Dr. Russell Schachar:  Well, quality of life, as I have described, is impaired, especially amongst the ones with persistent behavioral as well as cognitive symptoms. There is more and more evidence that individuals with ADHD have increased healthcare costs, which suggests that they are having a variety of different kinds of medical as well as mental health problems. And the long-term prospects of ADHD suggest that individuals with ADHD have an overall shorter lifespan than do individuals who don’t have ADHD. It is not entirely clear what accounts for all of that, but some of it is due to risk taking and accident proneness. But there is more and more evidence that there could be shared biological genetic risk between conditions like ADHD and some medical conditions that put individuals at higher risk.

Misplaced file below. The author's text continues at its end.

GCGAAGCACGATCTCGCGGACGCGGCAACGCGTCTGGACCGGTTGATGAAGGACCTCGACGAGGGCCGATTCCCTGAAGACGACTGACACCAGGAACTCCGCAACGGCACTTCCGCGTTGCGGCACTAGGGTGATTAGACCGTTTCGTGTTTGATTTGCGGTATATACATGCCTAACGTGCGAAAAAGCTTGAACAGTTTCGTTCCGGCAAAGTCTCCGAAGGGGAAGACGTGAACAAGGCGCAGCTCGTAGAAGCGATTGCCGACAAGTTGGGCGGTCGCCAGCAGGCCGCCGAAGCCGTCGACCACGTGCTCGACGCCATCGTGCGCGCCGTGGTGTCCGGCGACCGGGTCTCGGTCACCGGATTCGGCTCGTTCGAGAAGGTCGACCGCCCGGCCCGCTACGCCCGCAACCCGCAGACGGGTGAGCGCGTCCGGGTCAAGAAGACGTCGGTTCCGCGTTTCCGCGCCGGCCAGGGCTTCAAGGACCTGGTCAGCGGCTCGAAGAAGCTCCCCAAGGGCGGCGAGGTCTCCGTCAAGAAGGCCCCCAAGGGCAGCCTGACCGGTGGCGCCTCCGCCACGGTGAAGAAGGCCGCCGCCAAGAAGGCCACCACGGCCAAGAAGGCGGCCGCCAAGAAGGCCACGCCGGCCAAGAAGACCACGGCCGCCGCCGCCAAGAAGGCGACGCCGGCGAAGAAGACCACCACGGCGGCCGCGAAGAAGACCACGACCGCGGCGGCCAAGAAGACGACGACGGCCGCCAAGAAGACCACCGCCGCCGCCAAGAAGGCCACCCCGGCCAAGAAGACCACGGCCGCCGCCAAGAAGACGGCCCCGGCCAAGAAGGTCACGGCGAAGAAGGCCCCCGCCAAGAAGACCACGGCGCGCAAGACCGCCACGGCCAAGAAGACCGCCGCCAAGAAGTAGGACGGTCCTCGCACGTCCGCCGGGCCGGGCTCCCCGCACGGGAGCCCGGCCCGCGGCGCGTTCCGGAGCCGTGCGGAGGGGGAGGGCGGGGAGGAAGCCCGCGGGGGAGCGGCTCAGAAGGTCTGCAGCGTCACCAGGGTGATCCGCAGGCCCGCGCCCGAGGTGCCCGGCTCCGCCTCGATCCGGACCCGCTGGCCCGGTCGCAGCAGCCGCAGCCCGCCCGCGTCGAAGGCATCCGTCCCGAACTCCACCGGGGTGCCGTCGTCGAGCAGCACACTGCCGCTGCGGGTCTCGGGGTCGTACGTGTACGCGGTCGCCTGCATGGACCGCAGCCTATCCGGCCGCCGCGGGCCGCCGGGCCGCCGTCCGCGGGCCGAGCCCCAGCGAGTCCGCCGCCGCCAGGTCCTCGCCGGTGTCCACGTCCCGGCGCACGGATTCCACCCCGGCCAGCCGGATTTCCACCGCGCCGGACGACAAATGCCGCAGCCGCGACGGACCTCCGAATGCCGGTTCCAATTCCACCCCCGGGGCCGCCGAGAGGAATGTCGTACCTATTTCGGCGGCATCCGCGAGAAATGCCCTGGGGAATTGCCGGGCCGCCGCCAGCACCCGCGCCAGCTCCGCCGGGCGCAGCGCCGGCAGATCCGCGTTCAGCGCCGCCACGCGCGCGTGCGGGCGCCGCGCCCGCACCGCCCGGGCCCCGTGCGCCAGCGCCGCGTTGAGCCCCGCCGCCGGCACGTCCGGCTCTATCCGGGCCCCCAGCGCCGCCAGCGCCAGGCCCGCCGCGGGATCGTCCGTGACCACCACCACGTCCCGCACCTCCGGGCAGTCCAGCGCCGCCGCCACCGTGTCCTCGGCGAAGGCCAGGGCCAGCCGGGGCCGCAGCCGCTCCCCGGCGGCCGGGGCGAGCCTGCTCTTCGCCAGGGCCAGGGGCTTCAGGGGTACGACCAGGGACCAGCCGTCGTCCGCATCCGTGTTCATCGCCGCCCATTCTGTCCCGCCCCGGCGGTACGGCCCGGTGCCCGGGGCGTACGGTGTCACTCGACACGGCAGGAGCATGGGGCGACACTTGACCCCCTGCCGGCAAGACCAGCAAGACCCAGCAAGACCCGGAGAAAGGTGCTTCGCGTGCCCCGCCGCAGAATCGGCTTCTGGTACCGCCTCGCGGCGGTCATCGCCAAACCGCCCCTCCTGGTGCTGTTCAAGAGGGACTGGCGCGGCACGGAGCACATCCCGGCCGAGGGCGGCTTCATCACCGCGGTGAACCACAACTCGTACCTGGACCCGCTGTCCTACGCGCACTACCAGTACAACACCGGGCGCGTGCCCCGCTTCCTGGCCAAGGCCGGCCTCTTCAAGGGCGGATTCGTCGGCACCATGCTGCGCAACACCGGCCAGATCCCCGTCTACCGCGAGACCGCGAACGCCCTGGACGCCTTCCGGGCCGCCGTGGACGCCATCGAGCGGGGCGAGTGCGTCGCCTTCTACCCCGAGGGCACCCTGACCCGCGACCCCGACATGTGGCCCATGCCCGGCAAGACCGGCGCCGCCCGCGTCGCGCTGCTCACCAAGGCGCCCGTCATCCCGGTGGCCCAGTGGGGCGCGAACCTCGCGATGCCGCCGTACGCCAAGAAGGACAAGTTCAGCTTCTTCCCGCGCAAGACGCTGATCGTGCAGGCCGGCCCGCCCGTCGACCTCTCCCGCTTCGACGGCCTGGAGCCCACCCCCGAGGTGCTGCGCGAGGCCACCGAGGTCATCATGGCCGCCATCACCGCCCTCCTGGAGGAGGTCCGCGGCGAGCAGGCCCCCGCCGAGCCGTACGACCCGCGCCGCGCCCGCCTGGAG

Dr. Max Wiznitzer:  Can this outcome be changed through intervention?

Dr. Russell Schachar:  Probably some can be. I do not think we know the full extent of what we can do with intervention. For the most part, the interventions that we have in place now are sparse and unidimensional, at least in my opinion. So, the most readily available interventions for ADHD are medications. They are effective, and more effective when used effectively, but stimulant medication for ADHD will play a substantial role in the care of an individual with ADHD. They are not acceptable to a substantial number of individuals who don't take them and they are only a partial intervention and they don't always deal with all of the other problems that I mentioned, such as academic underachievement, self-esteem, social relationship problems. Some of those problems do have established interventions in the psychiatry world, but it is not altogether easy for individuals, the vast majority of individuals with ADHD, to get access to those kinds of treatments. Really what is required is a long-term, wraparound care package, and as most young physicians will know, that is not easily obtained in the healthcare system in general, regardless of what the diagnosis is, not just ADHD or mental illness.